GRANT: You can see once I get my torch lit, I can stream fire. And if you’ve got a torch in hand, you’re not constantly pouring out. You’re not like putting, you know, maple syrup on your pancakes.
GRANT: Fire spreads. It’s never satisfied. It’s never satisfied until all the fuel is gone. So, when your lighting a fire, just do a drop and let it take off. So, you see some, just right here where it’s getting a little bit of sun; a few, little hickory saplings and what-not. We’re going to kill those. They’re so small. They don’t have enough root system to really rebound.
GRANT: I don’t see this getting hot enough right now to kill this. But, we may top kill it. And it will put a bunch of shoots out. And those young shoots are attractive to deer. So, we’re creating – and it won’t last very long – but a little, big attraction in the middle of all this timber.
GRANT: And these are the only young shoots in here; deer will be coming.
DANIEL: This is a great example of how important prep work is when you do a prescribed fire. Here’s an old felled tree – a big, old log. It’s decaying. It’s great fuel. It can easily catch fire.
DANIEL: And right here – right next to it is our firebreak. If we didn’t prep correctly, this would be a lot of fuel. This could be a lot of fire right here on the edge of our firebreak, throwing flames, throwing sparks over our break.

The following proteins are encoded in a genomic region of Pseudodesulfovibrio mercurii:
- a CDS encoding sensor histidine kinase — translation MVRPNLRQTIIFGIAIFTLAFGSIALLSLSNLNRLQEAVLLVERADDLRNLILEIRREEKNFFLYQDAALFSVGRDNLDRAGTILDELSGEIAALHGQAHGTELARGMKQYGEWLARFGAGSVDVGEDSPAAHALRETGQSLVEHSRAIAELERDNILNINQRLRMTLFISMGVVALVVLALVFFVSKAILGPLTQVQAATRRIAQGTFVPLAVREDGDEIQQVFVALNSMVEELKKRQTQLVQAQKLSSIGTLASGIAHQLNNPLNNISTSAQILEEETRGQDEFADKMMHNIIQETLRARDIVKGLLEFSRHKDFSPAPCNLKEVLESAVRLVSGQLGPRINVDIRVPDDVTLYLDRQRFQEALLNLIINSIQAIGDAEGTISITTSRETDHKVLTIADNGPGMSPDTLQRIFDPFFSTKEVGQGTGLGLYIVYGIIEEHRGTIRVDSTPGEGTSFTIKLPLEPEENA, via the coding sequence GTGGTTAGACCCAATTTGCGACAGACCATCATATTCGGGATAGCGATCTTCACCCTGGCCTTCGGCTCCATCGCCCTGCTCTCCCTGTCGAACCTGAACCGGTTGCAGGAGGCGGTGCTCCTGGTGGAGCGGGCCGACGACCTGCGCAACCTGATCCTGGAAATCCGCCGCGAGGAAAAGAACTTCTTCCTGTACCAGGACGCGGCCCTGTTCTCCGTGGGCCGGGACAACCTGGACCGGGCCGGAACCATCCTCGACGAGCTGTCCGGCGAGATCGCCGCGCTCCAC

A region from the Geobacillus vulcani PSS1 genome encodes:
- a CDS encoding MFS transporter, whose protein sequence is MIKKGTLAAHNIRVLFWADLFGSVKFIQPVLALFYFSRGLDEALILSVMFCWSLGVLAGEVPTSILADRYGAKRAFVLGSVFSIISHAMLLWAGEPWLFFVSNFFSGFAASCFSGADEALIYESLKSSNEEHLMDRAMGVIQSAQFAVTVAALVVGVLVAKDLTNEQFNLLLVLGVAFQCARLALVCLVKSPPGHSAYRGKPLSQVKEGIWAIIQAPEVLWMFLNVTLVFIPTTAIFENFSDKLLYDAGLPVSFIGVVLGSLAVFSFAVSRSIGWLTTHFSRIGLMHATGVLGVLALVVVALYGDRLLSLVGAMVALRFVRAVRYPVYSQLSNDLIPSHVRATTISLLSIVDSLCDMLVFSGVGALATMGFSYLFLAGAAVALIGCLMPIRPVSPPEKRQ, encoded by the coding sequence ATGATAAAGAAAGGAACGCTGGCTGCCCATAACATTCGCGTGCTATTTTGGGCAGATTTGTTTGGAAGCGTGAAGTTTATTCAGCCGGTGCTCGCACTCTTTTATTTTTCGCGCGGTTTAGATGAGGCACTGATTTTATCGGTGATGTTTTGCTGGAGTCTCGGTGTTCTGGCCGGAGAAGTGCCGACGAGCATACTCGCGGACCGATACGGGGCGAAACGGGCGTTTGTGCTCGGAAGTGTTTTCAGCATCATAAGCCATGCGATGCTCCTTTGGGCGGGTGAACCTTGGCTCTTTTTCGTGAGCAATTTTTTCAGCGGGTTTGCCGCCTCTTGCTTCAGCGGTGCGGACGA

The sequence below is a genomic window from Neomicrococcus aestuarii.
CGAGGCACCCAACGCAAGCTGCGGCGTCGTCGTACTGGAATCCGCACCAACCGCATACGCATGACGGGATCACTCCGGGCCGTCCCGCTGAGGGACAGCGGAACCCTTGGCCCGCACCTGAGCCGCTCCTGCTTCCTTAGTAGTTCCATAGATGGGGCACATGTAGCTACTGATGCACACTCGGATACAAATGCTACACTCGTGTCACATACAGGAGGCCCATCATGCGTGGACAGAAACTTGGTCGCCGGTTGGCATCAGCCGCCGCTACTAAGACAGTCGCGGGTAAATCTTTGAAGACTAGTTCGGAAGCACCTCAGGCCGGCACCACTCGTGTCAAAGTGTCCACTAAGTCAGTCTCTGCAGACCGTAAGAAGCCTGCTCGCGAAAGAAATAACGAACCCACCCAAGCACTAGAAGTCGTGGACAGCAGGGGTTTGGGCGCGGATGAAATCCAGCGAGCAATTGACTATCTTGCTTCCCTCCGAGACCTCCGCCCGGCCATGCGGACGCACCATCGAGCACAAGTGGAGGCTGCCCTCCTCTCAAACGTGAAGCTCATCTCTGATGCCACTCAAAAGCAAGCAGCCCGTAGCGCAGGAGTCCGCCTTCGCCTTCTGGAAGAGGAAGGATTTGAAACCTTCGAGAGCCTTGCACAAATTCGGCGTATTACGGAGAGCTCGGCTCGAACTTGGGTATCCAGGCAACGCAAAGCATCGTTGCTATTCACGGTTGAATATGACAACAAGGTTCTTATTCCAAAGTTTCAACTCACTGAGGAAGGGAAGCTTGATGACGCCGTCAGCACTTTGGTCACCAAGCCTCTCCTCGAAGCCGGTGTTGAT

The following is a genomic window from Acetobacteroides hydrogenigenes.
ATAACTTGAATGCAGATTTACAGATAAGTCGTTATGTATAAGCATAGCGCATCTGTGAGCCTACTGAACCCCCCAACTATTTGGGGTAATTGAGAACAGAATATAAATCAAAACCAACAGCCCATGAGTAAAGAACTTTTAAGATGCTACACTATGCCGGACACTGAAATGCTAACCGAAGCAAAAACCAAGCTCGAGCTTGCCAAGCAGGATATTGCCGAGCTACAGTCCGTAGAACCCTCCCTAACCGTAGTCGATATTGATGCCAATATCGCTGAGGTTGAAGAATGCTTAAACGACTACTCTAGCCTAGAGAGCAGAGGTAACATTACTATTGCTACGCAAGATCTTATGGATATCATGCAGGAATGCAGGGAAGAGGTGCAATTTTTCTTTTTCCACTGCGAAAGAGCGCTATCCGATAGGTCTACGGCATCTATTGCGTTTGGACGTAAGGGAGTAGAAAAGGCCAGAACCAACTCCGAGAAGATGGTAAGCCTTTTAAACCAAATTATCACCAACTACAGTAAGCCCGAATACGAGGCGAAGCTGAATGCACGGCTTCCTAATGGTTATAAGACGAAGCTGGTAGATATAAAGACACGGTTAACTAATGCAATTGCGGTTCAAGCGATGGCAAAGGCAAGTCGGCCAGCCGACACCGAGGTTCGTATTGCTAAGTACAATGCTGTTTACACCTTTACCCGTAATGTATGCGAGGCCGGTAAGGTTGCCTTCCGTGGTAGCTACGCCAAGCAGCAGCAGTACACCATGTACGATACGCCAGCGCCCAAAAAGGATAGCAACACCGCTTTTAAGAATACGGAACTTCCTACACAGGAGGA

DANIEL: So, when we came in, we prepared the break. We saw this and we went ahead and we blew a break all the way around this log. And we won’t light right here. We’ll actually light on the inside so the fuel is going away and the fire is moving away from this log.
DANIEL: We’re not going to burn this log. It’s going to sit right here. And that way there’s no chance that a fire will jump the break. So, when we’re creating our firebreak, we’re always looking for snags or felled logs and we’ll just go around them if they’re close to the break. That way there’s no chance that we’ll have a fire jump.
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GRANT: Carrying better here. A little difference in fuels. Another road comes in, so this is south. The sun’s getting in here. A little patch of native grasses.
GRANT: Obviously, carrying better because shade is a huge suppressor to fire. Just shade. Even the same air temperature. Shade, of course, holds a little bit more humidity and that sun’s energy will allow this fire and the fine fuels to creep on through there much faster than what we were seeing in the shade.
GRANT: The day is young. This baby is going to carry on through here. He got in here. He was burning really good, then hit a bunch of gravel. Remember, without fuel, fire dies.
GRANT: So, what we’ve got in here – it’s got green grass and gravel. It just put itself out. But that will creep around here, pick up this dead grass again, go on up through there.